As the expected survival improves for individuals with cystic fibrosis, these individuals face myriad medical complications. The goals of this study were to examine the prevalence of osteopenia in children and adults with cystic fibrosis and to elucidate the risk factors associated with deficits in bone mineral.We compared bone mineral levels in 49 patients (30 female and 19 male) ages 8 through 48 years with those of age- and sex-matched control subjects. Lumbar spine, femoral neck, and whole-body bone mineral were measured by dual-energy radiographic absorptiometry and expressed in terms of bone mineral content, areal bone density (BMD), and bone mineral apparent density (BMAD), which corrects for differences in bone size. Clinical variables were evaluated as potential correlates of bone mineral.Patients with cystic fibrosis had significantly less bone mineral than did control subjects at all sites using all expressions of bone mass. Mean BMD z scores were -1.7 (lumbar spine), -1.9 (femoral neck), and -1.2 (whole body). BMAD z scores also were significantly low for age and gender. Twenty-six of the 49 patients (8 adolescents) had significant osteopenia according to their BMD z scores; 14 of the 45 patients (5 adolescents) with available BMAD z scores had significantly low values at one or more sites. Age, pubertal stage, body mass, caloric expenditure, illness severity, glucocorticoid therapy, and gonadal function predicted bone mineral status. Serum parathyroid hormone and calcium, carbohydrate intake, and weight-bearing activity had limited predictive value. Daily calcium intake and cystic fibrosis transmembrane regulator genotype did not predict bone mineral status.Osteopenia is common at all ages in cystic fibrosis, suggesting that inadequate bone mineral accretion as well as increased bone loss contribute to the deficits in bone mineral observed. Several clinical factors seem to contribute to these deficits.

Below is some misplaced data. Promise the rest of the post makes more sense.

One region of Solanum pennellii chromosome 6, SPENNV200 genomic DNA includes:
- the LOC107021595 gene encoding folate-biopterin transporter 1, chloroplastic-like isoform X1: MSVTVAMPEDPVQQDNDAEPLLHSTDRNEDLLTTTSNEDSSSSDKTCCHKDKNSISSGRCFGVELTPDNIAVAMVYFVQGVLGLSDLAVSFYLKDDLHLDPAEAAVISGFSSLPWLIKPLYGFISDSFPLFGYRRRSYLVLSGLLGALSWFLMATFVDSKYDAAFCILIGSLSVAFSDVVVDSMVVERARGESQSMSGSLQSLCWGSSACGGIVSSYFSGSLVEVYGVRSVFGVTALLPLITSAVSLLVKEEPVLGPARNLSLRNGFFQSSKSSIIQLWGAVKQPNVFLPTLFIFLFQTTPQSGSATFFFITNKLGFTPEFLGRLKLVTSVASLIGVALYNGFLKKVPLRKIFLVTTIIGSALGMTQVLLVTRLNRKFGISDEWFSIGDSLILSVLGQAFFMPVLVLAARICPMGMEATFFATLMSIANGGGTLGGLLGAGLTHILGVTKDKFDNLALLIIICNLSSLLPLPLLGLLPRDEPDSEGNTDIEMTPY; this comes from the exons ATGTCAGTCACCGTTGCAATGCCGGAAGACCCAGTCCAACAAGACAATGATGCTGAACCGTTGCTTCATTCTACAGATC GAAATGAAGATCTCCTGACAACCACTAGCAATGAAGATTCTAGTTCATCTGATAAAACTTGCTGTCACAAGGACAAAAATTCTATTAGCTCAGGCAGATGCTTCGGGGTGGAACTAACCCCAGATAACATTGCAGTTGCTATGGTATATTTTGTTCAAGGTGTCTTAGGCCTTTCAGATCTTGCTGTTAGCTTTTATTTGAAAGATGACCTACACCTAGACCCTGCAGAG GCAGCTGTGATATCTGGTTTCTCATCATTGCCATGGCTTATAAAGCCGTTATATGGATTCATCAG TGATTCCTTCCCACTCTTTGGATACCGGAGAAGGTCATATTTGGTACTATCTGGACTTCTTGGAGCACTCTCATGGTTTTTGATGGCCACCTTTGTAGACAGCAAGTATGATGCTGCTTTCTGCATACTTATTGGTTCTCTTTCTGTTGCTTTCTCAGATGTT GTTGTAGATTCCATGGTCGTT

View details for Web of Science ID A1996TQ42400019
View details for PubMedID 8545201